The subdivision of land is defined as the division of any improved or unimproved land for the purpose of sale, lease or financing. The physical subdivision of land into two or more lots requires approval through the discretionary development review process.
The creation of four or fewer lots is called a minor subdivision whereas the creation of five or more lots is a called a major subdivision. Both types requires filing of a tentative map application which may or may not include the proposed building designs. The tentative map, prepared by the applicant’s Civil Engineer, defines the lot layout for the subdivision and shows the proposed site improvements. The Tentative Map is review for consistency with the City’s General Plan and zoning ordinance, engineering standards, and decided by the highest approving body based on the type(s) of approvals being requested.
Vesting Tentative Maps
A tentative map is generally intended to protect the ability of the developer to complete the project once all land use and discretionary approvals have been obtained.
For example, after the developer has received a general plan amendment, rezoning, tentative and final map and has obtained all other various discretionary land use permits in order to develop over a period of time, the developer would initially propose to guarantee its rights to complete the project as originally approved. Land use laws affecting the project might change while the project is underway either because of switch in local government legislative policy or by revisions made by the people through the initiative process. In such cases, a developer many times cannot rely on common law vested rights and, therefore, must secure the protection of a development agreement to ensure vested rights to develop. More information on Vesting Maps is available in the Municipal Code.
Condominiums are a form of property ownership. Condominiums create ownership title of each unit and the lot on which the condominiums are located is shared as "common area". Commercial condominiums are processed as a one-lot, minor subdivision. Residential condominium processing is based on the number of condominiums being created - four or fewer is a minor subdivision and five or more is processed as a major subdivision.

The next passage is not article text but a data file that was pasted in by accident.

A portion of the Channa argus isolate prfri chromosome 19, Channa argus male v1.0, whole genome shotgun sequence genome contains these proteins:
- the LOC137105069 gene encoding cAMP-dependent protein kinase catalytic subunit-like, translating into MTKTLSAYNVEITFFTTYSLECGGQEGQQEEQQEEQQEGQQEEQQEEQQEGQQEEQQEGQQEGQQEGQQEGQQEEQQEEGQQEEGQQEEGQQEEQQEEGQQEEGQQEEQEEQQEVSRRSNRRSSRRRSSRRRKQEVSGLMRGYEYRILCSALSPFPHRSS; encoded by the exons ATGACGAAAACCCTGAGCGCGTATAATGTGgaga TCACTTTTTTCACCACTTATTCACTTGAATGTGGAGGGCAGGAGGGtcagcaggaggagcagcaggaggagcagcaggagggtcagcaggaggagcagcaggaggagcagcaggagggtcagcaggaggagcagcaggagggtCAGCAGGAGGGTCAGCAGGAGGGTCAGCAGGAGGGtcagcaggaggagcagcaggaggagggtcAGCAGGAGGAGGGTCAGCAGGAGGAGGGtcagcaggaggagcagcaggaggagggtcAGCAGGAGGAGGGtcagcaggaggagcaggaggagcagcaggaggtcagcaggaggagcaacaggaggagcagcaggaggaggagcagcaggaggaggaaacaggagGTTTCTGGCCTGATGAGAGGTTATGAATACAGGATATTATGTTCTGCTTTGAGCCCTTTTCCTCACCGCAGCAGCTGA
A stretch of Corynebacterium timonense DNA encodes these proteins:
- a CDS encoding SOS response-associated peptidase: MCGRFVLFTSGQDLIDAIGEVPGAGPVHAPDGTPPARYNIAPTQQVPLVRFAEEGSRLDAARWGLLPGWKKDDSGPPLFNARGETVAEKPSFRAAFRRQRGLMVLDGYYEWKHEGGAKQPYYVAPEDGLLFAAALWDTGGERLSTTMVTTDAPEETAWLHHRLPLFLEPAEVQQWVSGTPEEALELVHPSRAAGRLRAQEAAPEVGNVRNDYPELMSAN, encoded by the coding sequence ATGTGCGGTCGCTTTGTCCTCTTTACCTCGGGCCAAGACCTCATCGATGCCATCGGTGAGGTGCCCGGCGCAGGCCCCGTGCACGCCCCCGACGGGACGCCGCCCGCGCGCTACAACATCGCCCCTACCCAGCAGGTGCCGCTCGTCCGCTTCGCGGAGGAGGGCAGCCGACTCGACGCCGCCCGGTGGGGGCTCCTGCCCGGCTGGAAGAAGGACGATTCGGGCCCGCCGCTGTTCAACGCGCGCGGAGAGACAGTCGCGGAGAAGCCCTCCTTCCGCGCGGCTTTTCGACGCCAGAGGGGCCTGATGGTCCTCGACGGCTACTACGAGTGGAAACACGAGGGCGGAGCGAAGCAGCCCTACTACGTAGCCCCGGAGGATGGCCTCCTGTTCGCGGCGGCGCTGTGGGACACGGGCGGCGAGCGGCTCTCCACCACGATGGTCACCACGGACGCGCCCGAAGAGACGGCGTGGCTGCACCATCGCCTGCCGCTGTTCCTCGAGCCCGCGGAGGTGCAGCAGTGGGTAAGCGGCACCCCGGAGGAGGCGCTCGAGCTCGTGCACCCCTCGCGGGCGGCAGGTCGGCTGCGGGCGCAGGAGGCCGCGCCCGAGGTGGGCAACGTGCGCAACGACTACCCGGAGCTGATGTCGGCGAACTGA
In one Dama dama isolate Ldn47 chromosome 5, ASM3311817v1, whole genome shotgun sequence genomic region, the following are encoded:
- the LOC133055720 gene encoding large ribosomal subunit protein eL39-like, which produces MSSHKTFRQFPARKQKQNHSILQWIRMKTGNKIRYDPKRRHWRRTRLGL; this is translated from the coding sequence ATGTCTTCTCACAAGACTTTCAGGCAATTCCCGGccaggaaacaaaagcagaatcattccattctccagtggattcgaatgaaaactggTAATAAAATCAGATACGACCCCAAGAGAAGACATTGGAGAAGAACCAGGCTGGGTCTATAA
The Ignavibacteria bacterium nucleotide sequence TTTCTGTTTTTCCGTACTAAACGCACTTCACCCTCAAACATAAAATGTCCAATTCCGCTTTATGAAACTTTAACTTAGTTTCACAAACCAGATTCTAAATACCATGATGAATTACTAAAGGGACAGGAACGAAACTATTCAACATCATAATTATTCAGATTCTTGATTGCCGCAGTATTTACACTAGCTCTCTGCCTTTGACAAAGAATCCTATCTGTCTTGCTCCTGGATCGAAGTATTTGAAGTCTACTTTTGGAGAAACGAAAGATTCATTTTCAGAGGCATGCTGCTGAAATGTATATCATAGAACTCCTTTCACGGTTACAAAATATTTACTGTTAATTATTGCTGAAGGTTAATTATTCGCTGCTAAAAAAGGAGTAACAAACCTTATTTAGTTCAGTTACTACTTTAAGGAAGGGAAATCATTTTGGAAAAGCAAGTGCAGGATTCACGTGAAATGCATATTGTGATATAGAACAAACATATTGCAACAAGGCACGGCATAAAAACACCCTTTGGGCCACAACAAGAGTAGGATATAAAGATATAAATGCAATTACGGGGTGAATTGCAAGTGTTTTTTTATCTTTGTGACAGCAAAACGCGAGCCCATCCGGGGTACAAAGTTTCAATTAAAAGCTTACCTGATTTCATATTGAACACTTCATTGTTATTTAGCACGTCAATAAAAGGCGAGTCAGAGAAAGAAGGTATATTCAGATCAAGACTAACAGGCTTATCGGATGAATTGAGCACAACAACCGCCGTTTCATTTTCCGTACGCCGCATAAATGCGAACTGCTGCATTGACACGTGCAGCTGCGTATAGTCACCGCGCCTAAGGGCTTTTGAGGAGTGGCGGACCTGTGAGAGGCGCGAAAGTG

Final Maps & Improvement Plans
Upon obtaining all discretionary approvals of a tentative map, a Final (or Parcel) Map is filed. It is the official, legal document that is recorded with the County that establishes the property lines and easements within the subdivision. The Engineering Division will review and process the map and improvement plans for technical correctness and compliance with the Subdivision Map Act. Improvement Plans are the construction-level plans (also known as "working drawings") that detail the specific features and improvements shown on the Tentative Map.
Subdivision Design Standards and Requirements
All subdivisions must comply with the allowable density range specified in the General Plan, Zoning lot sizes & dimensions, standards related to street and traffic movement, drainage, and street light guidelines. Other requirements may include stormwater treatment systems for projects that create or replace 10,000 square feet of impervious surface. All applicants should carefully review Provision C.3 of the County's Clean Water Program to reduce pollution.
Lot Line Adjustment, Lot Mergers and Certificates of Compliance
They are ministerial applications processed by the Engineering Division. The relocation of property lines or merging of lots must comply with zoning requirements such as minimum lot depth, width, and area. Certificates of Compliance are issued for lot line adjustments, mergers, and validating lots existing lots or lots which were altered by eminent domain proceedings. More detailed information is contained in the Subdivision Ordinance.